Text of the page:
Sep 13, 2021
A FEW WEEKS ago, I bought a new toy. $595 on Amazon, Prime shipping, showed up 36 hours after I clicked “buy.” It weighs 22 pounds, and, after about an hour of practice, I had it going top speed, about 6 mph. (It feels faster than it sounds.) I've fallen off it a million times, often after it does this weird seizure-crash thing that I can’t figure out how to stop or predict.
My new toy is called a “Two Wheels Smart Self Balancing Cheap Electric Scooter UK Drifting Board Electric (blue),” and it's kind of like a Segway—but with no handlebars. It's not a skateboard, but it's kind of like a sideways skateboard? It's like a scooter, ish? The world has mostly decided to call it a hoverboard. I don't know what to call it.
Whatever it is, I love it. And it's all Justin Bieber's fault. It just looked so fun in his Instagrams.
If you've been paying attention, you've seen it before. It's sort of a phenomenon. Here is a (very) partial list of celebrities who have tweeted, Instagrammed, or YouTubed themselves riding one in the last couple of months: The Biebs himself, Chris Brown (who is awesome at it), Nick Jonas, Zedd, Soulja Boy, Kendall Jenner, JR Smith, Nicki Minaj, Wiz Khalifa, Nina Agdal, David Ortiz, Karim Benzema, and Skrillex. It's been on the Tonight Show, and showed up at the NBA Finals.
Every time anyone uploads a video or picture of this scooter, the commenters all want to know two things: What's that called, and where can I buy it?
That's where it gets weird.
In late May, in front of a Fleet Week audience of military members, Jamie Foxx rolled onto the Tonight Show stage on a scooter. Once he figured out how to get off it, Foxx explained to Jimmy Fallon, "It's, uh, a PhunkeeDuck," as he rolled the board toward himself to make sure he had the name right. Fallon got on it, and did what everyone does their first time: wobbled jelly-legged for a minute, and then slowly inched around before getting comfortable.
That whole scene really annoys IO Hawk's Curtis Hedges. Because, he says, that scooter was not a PhunkeeDuck. It was an IO Hawk, his company’s product. Hedges tells me to look closely at the wheels, where there's clearly an "IO" logo in the center. He's laughing, too, as if he can hardly comprehend the idea that PhunkeeDuck isn't stealing. And he's right: PhunkeeDucks look just like IO Hawks, right down to the IO logos on their boards and wheels. That, Hedges says, is because they're exactly the same thing. "Put a sticker on it, call it a totally different name, and start selling."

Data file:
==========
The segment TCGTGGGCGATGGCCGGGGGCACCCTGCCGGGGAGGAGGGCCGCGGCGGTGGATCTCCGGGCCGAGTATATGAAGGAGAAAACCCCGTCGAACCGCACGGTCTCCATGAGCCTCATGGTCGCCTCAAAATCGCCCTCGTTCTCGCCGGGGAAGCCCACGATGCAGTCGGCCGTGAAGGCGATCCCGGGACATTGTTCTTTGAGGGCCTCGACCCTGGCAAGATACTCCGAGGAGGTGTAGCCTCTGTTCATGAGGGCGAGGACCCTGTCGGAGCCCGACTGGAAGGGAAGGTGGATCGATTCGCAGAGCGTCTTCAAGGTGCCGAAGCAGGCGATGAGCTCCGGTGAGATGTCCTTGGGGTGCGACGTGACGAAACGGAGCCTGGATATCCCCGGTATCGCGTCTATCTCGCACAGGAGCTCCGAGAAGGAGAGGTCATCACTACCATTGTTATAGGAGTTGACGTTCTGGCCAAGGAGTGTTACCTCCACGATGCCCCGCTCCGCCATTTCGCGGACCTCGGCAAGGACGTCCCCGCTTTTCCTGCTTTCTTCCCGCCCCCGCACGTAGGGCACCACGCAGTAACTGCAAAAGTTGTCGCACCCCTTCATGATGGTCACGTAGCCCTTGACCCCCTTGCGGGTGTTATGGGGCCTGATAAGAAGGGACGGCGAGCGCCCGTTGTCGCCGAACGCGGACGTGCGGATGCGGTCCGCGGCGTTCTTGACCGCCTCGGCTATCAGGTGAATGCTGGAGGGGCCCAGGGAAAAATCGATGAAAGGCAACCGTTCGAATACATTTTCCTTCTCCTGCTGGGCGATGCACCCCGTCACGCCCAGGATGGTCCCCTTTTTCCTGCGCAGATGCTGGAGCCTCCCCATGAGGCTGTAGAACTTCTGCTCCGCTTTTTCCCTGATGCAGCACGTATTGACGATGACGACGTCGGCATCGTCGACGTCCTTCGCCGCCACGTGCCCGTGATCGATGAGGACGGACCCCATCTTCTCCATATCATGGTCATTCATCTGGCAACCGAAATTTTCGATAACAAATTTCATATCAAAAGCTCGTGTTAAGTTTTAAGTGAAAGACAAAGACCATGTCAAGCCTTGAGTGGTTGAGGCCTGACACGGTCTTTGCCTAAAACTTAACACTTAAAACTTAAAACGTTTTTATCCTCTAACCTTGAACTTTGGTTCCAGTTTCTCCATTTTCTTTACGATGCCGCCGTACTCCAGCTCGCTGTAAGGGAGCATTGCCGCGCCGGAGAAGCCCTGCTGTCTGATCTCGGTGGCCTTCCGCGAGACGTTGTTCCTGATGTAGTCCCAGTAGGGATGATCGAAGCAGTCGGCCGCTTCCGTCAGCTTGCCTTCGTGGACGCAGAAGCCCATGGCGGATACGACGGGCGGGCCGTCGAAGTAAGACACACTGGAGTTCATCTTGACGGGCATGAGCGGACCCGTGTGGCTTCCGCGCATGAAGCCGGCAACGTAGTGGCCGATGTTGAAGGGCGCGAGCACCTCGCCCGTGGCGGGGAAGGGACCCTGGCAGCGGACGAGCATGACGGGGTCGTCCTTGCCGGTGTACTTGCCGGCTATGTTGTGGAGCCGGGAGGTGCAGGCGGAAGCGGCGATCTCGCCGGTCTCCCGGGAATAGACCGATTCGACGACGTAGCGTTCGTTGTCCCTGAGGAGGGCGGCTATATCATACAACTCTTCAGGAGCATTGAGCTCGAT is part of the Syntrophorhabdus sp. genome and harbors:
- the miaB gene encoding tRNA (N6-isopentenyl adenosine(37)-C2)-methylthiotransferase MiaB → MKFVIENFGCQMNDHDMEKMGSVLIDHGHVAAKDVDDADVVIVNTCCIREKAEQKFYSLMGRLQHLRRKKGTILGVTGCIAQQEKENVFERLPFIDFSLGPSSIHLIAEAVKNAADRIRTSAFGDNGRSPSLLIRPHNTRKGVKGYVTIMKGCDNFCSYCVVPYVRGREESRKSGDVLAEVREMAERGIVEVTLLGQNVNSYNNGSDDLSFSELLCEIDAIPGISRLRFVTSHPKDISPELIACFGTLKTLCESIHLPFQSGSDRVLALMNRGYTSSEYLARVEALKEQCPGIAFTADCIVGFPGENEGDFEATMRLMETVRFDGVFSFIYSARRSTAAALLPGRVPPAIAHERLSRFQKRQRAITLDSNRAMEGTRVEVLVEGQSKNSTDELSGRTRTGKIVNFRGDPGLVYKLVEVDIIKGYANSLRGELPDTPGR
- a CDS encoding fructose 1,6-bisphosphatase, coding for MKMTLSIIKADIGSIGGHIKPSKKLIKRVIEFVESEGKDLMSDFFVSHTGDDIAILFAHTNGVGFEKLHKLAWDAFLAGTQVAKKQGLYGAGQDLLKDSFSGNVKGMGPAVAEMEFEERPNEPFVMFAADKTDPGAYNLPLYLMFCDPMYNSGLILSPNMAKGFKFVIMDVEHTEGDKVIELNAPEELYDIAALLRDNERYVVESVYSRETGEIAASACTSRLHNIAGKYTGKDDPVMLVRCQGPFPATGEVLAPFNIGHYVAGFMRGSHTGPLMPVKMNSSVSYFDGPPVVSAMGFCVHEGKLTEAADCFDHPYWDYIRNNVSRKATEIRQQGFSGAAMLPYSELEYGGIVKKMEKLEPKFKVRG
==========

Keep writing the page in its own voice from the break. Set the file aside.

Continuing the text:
That's exactly true, actually. The PhunkeeDuck guys don't even deny it. But they're quick to dispute the idea that they’re rebranding IO Hawk's board. "The owner of IO Hawk went around telling everyone he was the inventor of this product," PhunkeeDuck co-founder Matthew Waxman says, referring to IO Hawk CEO John Soibatian. "That's just completely false."
PhunkeeDuck and IO Hawk are the two biggest players in this nascent scooter market, but there are many others. There's Oxboard, Cyboard, Scoot, Future Foot, Monorover, Airboard, Freego, Esway, Airwheel, iEZWay, Overoad, and a hundred names more along the lines of Two Wheels Smart Self Balancing Kids Scooter for Sale Drifting Board Electric (blue).
Depending on which one you buy, you'll pay anywhere from $600 to $1,800 for a scooter. But make no mistake: They're all the same. The designs may vary slightly—sometimes the faux hubcaps are shaped in Mercedes-like triangles, sometimes there are five or six spokes—but like painting tiger stripes on your kitty cat, nobody’s getting fooled here.
The real story of the scooter doesn't begin with IO Hawk or PhunkeeDuck. It begins, as just about any modern technology story does, in China.
Before we go any further, I need to admit that I don't know, positively, where the scooter comes from. The Chinese manufacturing industry moves so quickly and with so little documentation that it's basically impossible to fact-check any company's cries of "first!"
But here's what I think I know: There’s a company called Chic Robotics, which is also known as Hangzhou Chic Intelligent Technology Co., Ltd, and I think it invented the scooter. (There's a scooter called the Hovertrax that predates it slightly, but it's not quite the same thing.) Chic's logo—the horizontal line on top of an oval that just so happens to look like "IO" when rotated 90 degrees—is plastered all over most versions of the board. And Chic's name keeps coming up when you talk to the people selling the thing.